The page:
Rights for Women: The Suffrage Movement and Its Leaders

Catherine Gouger Waugh McCulloch (1862-1945)

Catharine Gouger Waugh McCulloch challenged legal barriers to woman suffrage through her career as a lawyer. Unable to break into the male dominated profession in Chicago, McCulloch and her husband started their own law firm. As a lawyer and legislative superintendent of the Illinois Equal Suffrage Association, McCulloch drew up a bill providing for woman suffrage in presidential and state elections as a way of circumventing the state constitution. She also drafted bills granting women equal rights in the guardianship of their children and raising women’s legal age of consent from fourteen to sixteen.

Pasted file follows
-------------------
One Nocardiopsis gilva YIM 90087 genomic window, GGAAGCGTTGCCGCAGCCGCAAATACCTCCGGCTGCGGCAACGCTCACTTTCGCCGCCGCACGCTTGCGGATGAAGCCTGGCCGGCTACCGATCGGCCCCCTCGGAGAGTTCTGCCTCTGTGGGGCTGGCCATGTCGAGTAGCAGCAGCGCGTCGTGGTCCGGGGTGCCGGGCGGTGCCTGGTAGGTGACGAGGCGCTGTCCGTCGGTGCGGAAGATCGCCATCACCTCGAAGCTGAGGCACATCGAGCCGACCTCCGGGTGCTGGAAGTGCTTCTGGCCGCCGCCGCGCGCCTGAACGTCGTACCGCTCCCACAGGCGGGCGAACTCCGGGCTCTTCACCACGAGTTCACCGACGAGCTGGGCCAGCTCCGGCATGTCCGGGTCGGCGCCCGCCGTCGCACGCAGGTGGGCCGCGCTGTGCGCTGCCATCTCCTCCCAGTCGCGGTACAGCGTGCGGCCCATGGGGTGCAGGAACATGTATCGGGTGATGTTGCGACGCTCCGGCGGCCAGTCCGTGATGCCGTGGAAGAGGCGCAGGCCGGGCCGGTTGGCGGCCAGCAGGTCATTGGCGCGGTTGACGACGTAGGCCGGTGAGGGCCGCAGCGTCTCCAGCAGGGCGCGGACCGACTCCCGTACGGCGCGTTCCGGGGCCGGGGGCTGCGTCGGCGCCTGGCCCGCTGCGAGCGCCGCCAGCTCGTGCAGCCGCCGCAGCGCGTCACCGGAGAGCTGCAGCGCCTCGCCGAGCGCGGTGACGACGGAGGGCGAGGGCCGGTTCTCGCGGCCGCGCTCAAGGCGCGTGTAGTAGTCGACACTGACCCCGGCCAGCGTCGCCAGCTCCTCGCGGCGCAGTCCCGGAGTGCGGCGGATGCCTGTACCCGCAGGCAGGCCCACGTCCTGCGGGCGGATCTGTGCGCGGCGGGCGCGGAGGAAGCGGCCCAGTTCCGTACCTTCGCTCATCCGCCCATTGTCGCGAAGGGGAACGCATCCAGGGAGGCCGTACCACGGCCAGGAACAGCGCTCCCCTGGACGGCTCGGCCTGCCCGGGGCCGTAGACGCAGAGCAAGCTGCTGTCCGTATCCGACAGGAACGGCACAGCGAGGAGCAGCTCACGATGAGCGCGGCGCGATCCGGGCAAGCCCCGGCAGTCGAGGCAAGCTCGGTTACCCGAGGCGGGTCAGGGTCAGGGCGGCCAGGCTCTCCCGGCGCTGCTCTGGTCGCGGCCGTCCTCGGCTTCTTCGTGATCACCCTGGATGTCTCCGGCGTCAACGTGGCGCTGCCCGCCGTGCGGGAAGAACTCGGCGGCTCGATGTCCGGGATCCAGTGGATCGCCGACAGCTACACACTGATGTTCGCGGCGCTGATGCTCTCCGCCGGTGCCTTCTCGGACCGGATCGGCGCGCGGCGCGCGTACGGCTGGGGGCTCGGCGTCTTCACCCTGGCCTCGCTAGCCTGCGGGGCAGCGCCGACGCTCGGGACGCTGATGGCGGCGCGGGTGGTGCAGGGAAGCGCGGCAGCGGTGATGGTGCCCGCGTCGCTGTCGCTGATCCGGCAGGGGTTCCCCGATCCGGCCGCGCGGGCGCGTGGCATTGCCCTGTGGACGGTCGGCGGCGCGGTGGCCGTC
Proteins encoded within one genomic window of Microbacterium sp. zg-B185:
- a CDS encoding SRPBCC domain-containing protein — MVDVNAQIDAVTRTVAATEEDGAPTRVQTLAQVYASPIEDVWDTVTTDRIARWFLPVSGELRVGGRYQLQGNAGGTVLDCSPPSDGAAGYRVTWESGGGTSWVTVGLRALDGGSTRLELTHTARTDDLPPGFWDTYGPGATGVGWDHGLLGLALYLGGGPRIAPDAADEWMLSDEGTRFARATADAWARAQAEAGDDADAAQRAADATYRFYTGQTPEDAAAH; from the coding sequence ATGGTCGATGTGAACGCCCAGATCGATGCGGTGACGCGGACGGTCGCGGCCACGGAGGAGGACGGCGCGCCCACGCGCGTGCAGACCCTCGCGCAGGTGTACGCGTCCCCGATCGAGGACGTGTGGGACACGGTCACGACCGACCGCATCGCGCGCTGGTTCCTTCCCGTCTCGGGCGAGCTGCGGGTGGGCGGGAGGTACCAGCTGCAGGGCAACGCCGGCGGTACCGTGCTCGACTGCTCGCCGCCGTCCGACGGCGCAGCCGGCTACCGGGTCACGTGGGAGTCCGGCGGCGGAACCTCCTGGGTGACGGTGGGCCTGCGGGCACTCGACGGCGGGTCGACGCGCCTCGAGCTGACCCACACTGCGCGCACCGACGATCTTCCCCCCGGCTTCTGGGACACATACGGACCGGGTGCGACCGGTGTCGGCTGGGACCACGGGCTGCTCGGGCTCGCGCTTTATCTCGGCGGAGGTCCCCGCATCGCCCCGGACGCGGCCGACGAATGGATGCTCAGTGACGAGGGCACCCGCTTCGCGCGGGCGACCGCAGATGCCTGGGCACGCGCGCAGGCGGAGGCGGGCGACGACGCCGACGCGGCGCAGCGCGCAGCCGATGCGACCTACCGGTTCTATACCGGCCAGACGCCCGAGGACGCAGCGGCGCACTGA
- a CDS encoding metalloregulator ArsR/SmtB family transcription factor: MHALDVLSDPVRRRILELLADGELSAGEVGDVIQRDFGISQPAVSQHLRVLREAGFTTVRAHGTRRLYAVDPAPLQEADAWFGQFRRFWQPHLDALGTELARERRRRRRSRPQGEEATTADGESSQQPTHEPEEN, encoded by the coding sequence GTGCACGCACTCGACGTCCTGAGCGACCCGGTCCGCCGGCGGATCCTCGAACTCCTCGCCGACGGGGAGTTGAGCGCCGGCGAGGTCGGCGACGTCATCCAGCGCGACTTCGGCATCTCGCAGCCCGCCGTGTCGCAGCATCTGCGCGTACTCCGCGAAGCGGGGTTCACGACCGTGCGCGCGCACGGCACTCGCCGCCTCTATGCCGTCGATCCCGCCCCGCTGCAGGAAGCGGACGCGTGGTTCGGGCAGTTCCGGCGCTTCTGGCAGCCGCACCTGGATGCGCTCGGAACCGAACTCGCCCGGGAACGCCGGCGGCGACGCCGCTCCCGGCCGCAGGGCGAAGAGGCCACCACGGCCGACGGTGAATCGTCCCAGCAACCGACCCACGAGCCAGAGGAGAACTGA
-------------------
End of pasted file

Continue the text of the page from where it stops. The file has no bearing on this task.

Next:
McCulloch dedicated more of her time to state and regional suffrage and law associations than to national organizations, yet still found the energy for both as the legal advisor and first vice-president of the NAWSA. After the adoption of the federal suffrage amendment, McCulloch turned to legal activities as advisor to temperance groups such as the Woman’s Christian Temperance Union and chairwoman of the League of Women Voter’s Committee on Uniform Laws Concerning Women. She continued her advocacy for women through social legislation and organizational participation for the remainder of her life.

McCulloch
Catherine Gouger Waugh McCulloch, Library of Congress Prints and Photographs Division (LC-DIG-ggbain-03577)

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